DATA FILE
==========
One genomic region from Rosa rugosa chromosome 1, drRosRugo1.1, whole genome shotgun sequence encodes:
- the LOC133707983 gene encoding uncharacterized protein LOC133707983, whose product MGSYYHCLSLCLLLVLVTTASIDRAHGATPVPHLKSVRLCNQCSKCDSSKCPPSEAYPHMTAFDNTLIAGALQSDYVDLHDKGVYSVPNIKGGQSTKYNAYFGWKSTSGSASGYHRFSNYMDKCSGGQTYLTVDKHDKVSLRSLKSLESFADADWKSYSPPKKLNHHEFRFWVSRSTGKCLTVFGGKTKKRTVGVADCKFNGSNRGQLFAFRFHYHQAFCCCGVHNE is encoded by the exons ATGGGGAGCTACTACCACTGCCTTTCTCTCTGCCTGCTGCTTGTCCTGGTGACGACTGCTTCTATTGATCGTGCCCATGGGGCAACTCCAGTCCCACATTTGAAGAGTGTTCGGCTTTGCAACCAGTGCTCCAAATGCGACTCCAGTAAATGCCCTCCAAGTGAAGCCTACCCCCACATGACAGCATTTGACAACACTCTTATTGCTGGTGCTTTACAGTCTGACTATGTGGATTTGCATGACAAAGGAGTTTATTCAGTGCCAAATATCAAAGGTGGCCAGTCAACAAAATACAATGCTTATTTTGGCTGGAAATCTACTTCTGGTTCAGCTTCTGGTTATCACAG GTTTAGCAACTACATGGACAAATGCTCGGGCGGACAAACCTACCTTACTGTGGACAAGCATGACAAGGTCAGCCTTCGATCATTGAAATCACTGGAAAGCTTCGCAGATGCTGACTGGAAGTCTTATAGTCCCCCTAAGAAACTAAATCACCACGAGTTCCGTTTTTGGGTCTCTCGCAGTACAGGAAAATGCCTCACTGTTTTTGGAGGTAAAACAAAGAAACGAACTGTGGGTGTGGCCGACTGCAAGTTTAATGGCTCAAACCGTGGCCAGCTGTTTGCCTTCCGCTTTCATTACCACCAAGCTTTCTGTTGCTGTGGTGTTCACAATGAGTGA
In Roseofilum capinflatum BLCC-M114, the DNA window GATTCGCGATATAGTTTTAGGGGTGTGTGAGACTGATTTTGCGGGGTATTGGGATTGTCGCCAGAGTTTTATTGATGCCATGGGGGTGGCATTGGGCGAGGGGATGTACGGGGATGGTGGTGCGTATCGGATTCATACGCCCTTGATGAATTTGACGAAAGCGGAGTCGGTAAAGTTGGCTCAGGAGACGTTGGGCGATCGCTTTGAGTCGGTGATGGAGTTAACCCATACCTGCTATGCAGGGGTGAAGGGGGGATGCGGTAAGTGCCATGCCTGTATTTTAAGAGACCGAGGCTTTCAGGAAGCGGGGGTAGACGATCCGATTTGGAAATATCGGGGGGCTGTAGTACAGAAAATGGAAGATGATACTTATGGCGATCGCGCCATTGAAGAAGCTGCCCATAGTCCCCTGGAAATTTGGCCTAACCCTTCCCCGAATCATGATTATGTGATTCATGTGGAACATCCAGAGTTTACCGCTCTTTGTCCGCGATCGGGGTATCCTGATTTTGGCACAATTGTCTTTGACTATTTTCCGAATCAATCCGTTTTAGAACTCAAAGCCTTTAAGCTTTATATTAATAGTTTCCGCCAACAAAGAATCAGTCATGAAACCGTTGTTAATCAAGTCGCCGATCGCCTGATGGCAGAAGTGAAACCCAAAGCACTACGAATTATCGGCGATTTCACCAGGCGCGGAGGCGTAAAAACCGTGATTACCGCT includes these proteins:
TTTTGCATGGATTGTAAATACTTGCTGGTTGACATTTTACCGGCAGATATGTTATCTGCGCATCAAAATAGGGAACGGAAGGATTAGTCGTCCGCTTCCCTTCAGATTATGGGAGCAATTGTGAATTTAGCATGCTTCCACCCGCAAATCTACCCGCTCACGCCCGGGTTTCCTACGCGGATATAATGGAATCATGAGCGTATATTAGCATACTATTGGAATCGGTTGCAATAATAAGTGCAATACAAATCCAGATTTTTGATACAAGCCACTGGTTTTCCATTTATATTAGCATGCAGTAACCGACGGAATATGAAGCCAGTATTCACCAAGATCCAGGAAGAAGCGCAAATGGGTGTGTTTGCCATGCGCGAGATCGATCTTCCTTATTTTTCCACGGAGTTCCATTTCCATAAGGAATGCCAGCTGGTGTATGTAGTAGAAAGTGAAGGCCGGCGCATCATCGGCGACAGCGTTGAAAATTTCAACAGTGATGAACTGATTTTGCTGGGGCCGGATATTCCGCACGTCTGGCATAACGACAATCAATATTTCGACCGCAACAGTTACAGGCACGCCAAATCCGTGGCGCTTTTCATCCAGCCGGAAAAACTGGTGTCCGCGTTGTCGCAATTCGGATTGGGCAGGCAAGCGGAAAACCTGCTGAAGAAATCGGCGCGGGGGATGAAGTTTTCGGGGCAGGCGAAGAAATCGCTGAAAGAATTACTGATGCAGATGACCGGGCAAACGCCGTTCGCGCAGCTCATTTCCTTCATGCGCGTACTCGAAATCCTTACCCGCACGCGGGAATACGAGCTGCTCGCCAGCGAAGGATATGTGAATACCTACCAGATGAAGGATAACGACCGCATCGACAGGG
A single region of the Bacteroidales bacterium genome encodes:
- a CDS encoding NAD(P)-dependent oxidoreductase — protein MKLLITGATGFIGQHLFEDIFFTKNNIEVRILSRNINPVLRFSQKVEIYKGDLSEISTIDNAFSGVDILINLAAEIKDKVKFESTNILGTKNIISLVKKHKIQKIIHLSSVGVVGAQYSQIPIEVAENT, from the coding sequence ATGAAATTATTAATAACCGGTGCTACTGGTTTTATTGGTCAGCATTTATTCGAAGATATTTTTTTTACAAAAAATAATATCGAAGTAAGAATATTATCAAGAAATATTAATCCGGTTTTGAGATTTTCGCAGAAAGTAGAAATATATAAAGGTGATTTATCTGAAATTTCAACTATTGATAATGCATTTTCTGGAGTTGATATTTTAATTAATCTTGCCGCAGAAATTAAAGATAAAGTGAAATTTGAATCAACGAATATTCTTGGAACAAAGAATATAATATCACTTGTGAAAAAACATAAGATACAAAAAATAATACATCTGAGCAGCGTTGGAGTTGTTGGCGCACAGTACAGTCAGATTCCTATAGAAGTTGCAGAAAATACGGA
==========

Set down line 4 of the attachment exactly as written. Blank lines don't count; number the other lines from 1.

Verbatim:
TTTTGCATGGATTGTAAATACTTGCTGGTTGACATTTTACCGGCAGATATGTTATCTGCGCATCAAAATAGGGAACGGAAGGATTAGTCGTCCGCTTCCCTTCAGATTATGGGAGCAATTGTGAATTTAGCATGCTTCCACCCGCAAATCTACCCGCTCACGCCCGGGTTTCCTACGCGGATATAATGGAATCATGAGCGTATATTAGCATACTATTGGAATCGGTTGCAATAATAAGTGCAATACAAATCCAGATTTTTGATACAAGCCACTGGTTTTCCATTTATATTAGCATGCAGTAACCGACGGAATATGAAGCCAGTATTCACCAAGATCCAGGAAGAAGCGCAAATGGGTGTGTTTGCCATGCGCGAGATCGATCTTCCTTATTTTTCCACGGAGTTCCATTTCCATAAGGAATGCCAGCTGGTGTATGTAGTAGAAAGTGAAGGCCGGCGCATCATCGGCGACAGCGTTGAAAATTTCAACAGTGATGAACTGATTTTGCTGGGGCCGGATATTCCGCACGTCTGGCATAACGACAATCAATATTTCGACCGCAACAGTTACAGGCACGCCAAATCCGTGGCGCTTTTCATCCAGCCGGAAAAACTGGTGTCCGCGTTGTCGCAATTCGGATTGGGCAGGCAAGCGGAAAACCTGCTGAAGAAATCGGCGCGGGGGATGAAGTTTTCGGGGCAGGCGAAGAAATCGCTGAAAGAATTACTGATGCAGATGACCGGGCAAACGCCGTTCGCGCAGCTCATTTCCTTCATGCGCGTACTCGAAATCCTTACCCGCACGCGGGAATACGAGCTGCTCGCCAGCGAAGGATATGTGAATACCTACCAGATGAAGGATAACGACCGCATCGACAGGG